Diminished soil health plays role in sinkholes

By on April 30, 2013
Earth and Atmosphere News

Chicago is dealing with a 40-foot diameter sinkhole that developed on its South Side. The hole opened up on April 18 and doubled in size in just a few hours. But what is a sinkhole, and how do they form? Experts say soil health plays a prominent role.

Medill Reports Chicago looked into the likely causes for the city’s new sinkhole and found some variation. There are two types of sinkholes: those induced naturally and those formed through human activity. It appears the new sinkhole was caused from human action.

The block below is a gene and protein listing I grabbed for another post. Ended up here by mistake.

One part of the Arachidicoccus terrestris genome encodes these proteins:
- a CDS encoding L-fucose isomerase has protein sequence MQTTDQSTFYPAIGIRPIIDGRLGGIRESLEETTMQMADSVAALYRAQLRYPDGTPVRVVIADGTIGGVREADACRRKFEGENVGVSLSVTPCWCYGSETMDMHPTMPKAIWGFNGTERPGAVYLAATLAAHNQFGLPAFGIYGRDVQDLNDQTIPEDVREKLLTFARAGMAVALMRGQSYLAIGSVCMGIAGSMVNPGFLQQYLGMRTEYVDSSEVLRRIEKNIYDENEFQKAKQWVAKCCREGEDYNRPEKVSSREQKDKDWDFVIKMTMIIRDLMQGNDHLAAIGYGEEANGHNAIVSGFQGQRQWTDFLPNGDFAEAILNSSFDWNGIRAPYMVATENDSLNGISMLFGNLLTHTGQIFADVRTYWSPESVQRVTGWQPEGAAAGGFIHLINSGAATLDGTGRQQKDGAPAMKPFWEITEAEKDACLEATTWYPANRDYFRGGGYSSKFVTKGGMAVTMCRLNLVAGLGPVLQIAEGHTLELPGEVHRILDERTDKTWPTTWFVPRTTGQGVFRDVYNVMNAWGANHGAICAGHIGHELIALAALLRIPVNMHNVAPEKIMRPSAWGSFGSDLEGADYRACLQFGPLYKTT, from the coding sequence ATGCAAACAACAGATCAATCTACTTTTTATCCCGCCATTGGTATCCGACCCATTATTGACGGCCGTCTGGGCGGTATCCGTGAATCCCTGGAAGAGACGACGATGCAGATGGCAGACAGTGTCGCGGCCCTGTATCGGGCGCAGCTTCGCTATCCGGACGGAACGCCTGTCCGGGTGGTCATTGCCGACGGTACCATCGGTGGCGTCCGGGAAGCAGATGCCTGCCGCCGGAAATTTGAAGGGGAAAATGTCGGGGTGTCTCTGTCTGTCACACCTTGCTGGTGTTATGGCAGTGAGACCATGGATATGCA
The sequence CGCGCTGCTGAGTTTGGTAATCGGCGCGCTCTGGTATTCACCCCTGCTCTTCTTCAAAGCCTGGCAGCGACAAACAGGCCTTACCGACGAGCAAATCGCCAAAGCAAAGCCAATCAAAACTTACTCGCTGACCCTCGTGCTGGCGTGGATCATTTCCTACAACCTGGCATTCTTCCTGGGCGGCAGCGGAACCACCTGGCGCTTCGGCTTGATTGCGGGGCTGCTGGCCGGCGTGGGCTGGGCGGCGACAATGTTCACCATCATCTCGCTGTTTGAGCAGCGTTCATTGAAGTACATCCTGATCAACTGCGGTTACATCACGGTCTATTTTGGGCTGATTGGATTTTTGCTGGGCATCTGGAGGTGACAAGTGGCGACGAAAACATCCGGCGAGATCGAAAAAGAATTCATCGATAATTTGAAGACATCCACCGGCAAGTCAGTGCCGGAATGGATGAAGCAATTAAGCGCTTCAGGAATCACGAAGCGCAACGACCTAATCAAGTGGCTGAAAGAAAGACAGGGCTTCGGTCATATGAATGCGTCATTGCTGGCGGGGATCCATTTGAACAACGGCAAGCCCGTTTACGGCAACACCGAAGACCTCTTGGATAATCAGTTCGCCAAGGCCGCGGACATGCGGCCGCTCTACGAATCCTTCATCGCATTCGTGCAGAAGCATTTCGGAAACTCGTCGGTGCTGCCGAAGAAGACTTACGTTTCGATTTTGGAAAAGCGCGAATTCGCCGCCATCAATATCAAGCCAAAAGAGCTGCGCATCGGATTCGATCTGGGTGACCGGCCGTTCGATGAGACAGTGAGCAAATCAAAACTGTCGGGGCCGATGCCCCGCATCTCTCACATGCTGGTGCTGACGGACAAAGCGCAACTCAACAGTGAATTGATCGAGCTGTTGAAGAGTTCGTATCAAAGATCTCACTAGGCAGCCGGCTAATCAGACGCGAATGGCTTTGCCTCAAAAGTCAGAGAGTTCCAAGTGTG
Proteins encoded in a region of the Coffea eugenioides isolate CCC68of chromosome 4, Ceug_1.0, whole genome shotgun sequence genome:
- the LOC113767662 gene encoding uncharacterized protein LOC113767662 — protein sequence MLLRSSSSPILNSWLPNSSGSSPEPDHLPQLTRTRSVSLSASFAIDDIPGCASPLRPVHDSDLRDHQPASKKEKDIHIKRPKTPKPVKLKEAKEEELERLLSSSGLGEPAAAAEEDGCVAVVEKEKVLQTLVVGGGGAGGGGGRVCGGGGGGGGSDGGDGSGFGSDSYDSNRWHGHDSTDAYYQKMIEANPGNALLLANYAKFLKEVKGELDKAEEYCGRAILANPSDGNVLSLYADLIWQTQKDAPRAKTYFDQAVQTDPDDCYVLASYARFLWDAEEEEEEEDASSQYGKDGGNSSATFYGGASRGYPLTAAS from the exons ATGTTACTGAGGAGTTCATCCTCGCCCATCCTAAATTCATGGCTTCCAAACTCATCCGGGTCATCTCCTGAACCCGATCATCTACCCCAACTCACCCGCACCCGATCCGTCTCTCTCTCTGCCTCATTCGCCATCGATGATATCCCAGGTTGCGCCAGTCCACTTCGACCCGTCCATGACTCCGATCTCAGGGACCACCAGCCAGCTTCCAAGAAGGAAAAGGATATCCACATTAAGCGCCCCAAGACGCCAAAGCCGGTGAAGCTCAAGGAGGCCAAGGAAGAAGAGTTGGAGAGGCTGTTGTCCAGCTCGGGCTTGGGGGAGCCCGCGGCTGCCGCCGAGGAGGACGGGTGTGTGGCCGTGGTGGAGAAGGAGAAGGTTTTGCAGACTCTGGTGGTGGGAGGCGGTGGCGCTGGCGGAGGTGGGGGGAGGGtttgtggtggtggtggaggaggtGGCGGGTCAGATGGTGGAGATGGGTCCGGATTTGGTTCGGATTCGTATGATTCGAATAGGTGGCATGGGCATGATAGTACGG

Naturally formed sinkholes occur when bedrock below the soil softens over time from exposure to acidic water. Sinkholes from human activity are usually caused when water mains break and surrounding soil is sucked into pipes and carried away, leaving voids.

When heavy loads – most likely from vehicles – are placed on top of weakened soil, it collapses along with the structures it’s supporting.

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